Most income that you earn in a marriage becomes marital property. When you divorce in Texas, each spouse gets an equal split of marital property. Any account that holds money you earned in marriage can split right down the middle. This includes your retirement accounts.

Retirement accounts can take years to build up. And since retirement accounts often have certain tax benefits, plan administrators cannot just split them up. If a court orders you to split your retirement accounts, you will need to follow certain guidelines to avoid unnecessary fees.

Splitting a 401(k): QDRO

To split a 401(k) or similar tax beneficial plan, you will use a qualified domestic relations order or QDRO. A QDRO is a court order that lets your retirement plan administrator know to release part of your account holdings to your former spouse.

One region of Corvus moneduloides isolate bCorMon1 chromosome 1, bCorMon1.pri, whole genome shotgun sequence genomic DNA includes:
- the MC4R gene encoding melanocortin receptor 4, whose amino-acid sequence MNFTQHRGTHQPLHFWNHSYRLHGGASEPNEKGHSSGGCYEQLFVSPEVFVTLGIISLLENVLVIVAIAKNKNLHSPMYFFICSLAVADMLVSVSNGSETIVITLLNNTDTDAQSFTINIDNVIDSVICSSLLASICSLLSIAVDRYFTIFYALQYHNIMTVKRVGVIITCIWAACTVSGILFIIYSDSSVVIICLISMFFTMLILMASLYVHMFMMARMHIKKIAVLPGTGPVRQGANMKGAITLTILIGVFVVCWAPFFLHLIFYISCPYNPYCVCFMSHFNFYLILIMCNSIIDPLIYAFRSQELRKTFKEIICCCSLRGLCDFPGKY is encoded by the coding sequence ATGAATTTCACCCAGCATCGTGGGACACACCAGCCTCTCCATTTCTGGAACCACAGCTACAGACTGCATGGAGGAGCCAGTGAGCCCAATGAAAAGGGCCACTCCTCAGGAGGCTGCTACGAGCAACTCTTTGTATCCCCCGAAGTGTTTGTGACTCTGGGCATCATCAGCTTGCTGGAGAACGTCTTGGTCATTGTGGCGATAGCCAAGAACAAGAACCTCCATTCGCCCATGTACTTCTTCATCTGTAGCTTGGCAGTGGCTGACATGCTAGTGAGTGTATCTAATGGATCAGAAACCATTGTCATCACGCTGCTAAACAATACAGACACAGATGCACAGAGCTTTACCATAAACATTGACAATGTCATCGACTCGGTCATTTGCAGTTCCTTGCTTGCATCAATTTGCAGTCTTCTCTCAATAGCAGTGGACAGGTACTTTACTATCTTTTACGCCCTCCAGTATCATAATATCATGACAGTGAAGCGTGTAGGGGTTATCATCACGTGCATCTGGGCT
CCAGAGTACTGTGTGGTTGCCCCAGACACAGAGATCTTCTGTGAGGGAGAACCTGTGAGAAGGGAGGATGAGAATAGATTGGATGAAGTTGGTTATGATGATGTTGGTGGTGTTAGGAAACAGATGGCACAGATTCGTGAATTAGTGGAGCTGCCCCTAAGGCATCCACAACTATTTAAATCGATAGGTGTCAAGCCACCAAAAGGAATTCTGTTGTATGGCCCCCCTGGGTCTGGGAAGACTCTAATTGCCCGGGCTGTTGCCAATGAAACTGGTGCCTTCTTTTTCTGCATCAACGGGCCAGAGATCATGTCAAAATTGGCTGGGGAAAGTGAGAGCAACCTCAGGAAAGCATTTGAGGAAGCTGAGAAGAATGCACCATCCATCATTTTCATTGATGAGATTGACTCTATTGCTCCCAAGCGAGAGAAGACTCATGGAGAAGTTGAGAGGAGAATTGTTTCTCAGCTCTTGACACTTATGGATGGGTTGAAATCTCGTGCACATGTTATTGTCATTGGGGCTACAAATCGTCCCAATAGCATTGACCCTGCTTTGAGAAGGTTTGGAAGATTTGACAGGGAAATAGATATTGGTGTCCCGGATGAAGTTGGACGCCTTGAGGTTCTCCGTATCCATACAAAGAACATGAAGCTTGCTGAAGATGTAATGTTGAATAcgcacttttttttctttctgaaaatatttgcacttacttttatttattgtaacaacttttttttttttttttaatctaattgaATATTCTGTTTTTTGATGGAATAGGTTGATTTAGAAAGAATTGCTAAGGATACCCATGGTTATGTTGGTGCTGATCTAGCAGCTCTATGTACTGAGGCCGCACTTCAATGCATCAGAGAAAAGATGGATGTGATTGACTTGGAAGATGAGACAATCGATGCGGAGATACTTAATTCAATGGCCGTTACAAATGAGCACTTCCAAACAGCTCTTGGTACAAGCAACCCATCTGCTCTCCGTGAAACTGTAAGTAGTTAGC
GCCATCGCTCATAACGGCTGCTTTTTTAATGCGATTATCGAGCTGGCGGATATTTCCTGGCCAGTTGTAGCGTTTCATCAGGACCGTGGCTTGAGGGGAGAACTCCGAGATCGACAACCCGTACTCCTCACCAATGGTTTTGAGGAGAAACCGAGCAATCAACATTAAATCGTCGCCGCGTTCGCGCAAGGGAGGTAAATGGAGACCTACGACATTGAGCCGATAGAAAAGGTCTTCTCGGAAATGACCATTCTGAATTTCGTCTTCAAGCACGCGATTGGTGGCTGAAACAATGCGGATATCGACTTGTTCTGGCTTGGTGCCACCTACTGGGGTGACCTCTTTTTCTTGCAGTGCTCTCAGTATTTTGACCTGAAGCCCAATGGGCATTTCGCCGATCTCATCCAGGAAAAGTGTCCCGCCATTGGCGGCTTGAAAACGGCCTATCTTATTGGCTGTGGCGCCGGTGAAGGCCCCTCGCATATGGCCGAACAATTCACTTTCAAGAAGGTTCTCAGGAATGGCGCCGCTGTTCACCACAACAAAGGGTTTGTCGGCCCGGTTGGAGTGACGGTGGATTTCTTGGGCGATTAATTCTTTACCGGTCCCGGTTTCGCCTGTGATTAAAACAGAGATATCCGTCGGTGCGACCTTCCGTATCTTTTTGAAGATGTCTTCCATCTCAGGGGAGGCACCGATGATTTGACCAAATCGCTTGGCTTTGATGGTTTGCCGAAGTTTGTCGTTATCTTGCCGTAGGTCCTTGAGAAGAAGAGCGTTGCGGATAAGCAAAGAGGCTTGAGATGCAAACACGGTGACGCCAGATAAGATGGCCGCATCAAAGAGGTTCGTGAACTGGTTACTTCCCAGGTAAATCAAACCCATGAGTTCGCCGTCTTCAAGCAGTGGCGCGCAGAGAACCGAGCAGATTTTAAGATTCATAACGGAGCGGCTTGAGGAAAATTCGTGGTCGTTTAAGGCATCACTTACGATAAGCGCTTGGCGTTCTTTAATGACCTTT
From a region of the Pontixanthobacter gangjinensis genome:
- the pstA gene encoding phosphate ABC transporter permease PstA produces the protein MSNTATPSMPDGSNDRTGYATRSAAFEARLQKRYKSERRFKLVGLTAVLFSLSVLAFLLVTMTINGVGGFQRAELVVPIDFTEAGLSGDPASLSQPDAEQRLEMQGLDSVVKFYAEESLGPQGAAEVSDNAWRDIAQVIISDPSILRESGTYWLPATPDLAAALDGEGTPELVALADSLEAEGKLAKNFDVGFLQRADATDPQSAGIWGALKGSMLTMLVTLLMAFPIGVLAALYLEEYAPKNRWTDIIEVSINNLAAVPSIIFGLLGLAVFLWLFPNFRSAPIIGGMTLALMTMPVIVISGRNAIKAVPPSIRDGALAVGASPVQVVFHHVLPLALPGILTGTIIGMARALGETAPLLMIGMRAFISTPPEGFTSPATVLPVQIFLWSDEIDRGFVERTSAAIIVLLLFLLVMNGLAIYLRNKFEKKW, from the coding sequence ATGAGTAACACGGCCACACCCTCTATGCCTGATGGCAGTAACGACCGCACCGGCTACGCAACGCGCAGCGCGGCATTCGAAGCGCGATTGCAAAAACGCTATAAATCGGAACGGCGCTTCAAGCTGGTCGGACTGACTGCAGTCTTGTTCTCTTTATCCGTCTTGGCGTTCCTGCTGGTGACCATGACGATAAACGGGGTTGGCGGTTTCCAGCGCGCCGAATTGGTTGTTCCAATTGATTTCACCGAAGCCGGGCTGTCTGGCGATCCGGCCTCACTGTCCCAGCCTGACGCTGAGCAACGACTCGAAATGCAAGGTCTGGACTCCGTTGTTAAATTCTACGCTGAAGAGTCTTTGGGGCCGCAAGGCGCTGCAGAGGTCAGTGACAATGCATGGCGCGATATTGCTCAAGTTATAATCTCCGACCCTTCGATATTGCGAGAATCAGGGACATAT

The spouse receiving the money can then roll it over into his or her own retirement account. As long as you properly use a QDRO to take the money out, you don’t have to pay any extra fees in penalties for taxes or early withdrawal.

IRAs: Transferring with an incident to divorce

If you have money in an Individual Retirement Account, or IRA, you have a year from the divorce to split any money in the account without paying any extra taxes or fees. You must make sure the balance follows all rules for a transfer incident to divorce. If it doesn’t, your plan administrator will consider it a normal early withdrawal and hold you responsible for taxes and early withdrawal fees.

Keeping money for your retirement

You have spent a long time saving for your retirement. But just because you’re getting a divorce doesn’t mean you should have to waste extra money splitting your account with your spouse. Speak with a lawyer to make sure you follow all the necessary rules to split your accounts without extra fees.

You have options to split your retirement in divorce without paying extra money towards taxes or withdrawal penalties.